Gilbert and Gubar admit as that Christian morality is a focus of the novel, but contend that Janes inward sense of morality is superior to the external one, the Christian one. They see St. John as symbolic of this supposedly inferior morality, and Janes hearing Rochester as her inward moral compass. The conclusion of the novel refutes this however. Whereas Gilbert and Gubar see the climaxs miraculous intervention as being somehow tied to Janes subconscious, Bront makes it abundantly clear that Providence makes the final decision. Jerome Beaty points out, the notion that the voice is only the product of her excitement is almost immediately denied (Beaty 4). Janes love for Rochester was never rebellious. It was always part of Gods plan, which Jane chooses to accept. Beaty uses these events in his own rejection of the anti-Christian labels applied to the novel. He points out that [Jane] does not depart from the religious, certainly not the Providentialist tenets, and the novel does not force her to choose between religion and life or love (Beaty 4). Frankly, critics are wrong to assert as much. Janes final decision is not one of rebellion, but of submission; submission to God. Hardly anti-Christian, rebellious sentiment, Jane readily submits to the will of God the moment she is certain of it. Jane ends her story, not independent, but wholly dependent on the hand of God. She learns the truth of the proverb; In all thy ways acknowledge him, and he shall direct thy paths (Authorized King James Version, Prov. 3.6).
In conclusion, Emily Griesinger asserts that Jane Eyres Christianity is far more reminiscent of evangelicalism, which has since taken much of Christianity by storm. She writes that Evangelical religion opposed formalism, a type of spirituality that favored outward forms, decent and orderly, over inward “heart faith” where “the Spirit” could not be easily contained and often spilled over (Griesinger 8). The fact that Jane Eyre is a woman directly led by the Holy Ghost and not by the church is likely what her critics found so offensive. Jane Eyres Christianity is not an anti-biblical one, but rather one ahead of its time. It is Janes ability to discern the voice of God for herself, suggests Griesinger, that makes her a Christian feminist icon. She needs no man, namely St. John, to explain the will of God for her life. She prays, and she finds it. Maria LaMonaca writes that because of this, Jane demonstrates that women… must experience God directly (LaMonaca 8).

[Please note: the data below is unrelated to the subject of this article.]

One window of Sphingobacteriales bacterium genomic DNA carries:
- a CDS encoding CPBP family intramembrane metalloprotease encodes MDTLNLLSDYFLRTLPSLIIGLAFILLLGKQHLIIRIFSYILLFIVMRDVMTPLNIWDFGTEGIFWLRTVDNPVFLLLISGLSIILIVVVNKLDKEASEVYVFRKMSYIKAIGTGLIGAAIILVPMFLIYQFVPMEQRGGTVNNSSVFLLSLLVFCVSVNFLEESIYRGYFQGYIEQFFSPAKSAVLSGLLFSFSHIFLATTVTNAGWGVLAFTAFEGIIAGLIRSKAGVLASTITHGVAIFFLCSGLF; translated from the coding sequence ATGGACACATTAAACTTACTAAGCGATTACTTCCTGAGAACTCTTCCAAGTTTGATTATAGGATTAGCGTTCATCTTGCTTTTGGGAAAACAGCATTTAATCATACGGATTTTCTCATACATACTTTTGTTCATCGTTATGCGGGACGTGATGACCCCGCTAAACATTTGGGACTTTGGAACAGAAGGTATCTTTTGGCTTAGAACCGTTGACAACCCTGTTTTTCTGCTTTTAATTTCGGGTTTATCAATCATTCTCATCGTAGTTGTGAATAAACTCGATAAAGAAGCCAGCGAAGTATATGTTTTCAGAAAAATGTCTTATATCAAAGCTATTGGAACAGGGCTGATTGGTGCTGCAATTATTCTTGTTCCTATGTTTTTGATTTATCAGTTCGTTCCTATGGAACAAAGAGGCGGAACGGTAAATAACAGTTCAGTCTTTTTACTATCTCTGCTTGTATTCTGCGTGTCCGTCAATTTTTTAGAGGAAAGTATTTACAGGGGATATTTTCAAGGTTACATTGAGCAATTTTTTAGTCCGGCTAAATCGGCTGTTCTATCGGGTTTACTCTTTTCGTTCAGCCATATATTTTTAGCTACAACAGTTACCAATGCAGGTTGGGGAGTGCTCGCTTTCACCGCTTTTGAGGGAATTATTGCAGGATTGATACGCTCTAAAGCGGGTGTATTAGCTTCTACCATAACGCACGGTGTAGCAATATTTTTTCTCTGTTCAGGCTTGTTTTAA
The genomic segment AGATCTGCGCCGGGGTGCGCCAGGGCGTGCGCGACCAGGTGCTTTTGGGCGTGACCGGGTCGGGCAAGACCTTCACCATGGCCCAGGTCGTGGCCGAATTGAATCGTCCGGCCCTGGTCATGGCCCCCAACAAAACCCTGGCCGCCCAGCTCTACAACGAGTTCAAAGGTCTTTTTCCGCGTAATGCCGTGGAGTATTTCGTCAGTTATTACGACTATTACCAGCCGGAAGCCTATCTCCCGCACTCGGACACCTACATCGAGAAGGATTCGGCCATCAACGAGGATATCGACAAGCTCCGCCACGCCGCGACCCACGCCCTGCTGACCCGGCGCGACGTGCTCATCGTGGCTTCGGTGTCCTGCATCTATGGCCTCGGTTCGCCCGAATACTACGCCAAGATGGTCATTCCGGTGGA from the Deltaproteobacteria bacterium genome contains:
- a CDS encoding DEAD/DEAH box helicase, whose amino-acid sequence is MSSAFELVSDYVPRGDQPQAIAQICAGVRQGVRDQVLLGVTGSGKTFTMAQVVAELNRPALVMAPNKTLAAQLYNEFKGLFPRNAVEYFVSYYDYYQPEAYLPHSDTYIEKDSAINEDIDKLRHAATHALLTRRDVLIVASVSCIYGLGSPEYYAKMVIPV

Near the novels end, Jane refers to Paul and Silas miraculous escape from prison as not unlike her own experience. In the story, Paul and Silas, in an evening of prayer and praise, are loosed from jail by a miraculous earthquake. Jane herself, through prayer, is loosed from the prison of her own indecision. Like with Paul and Silas, Janes escape came by divine intervention in the midst of principled submission, not human rebelliousness. In such, she is exemplary of Christian virtue. Jane Eyre is at once a God fearing woman of principle and a feminist icon. Gilbert and Gubar may get a great deal right in their analysis, but theyre wrong to connect feminism with Brontes critics. They unnecessarily place themselves at odds with an ideology which has done more for the cause of equality than any other, seeing as it was the Apostle Paul who proclaimed There is neither Jew nor Greek, there is neither bond nor free, there is neither male nor female: for ye are all one in Christ Jesus (Authorized King James Version, Gal. 3.23, emphasis mine).
Beaty, Jerome. St. Johns Way and the Wayward Reader. PDF file.
Gilbert, Sandra M. and Susan Gubar. From A Dialogue of Self and Soul: Plain9 Janes Progress. Madwoman in the Attic: The Woman Writer and the Nineteenth-Century Literary Imagination. Yale University Press, 1979. PDF file.
Griesinger, Emily. Charlotte Bronts Religion: Faith, Feminism, and Jane Eyre. Christianity and Literature, vol. 58, no. 1, 2008, pp. 29“59. EBSCOhost, login.ezproxy.net.ucf.edu/login?auth=shibb&url=https://search-ebscohost-com.ezproxy.net.ucf.edu/login.aspx?direct=true&db=mzh&AN=2008653303&site=ehost-live&scope=site.
LaMonaca, Maria. Janes Crown of Thorns: Feminism and Christianity in Jane Eyre. Studies in the Novel, vol. 34, no. 3, 2002, pp. 245“63. EBSCOhost, login.ezproxy.net.ucf.edu/login?auth=shibb&url=https://search-ebscohost-com.ezproxy.net.ucf.edu/login.aspx?direct=true&db=mzh&AN=2002532785&site=ehost-live&scope=site.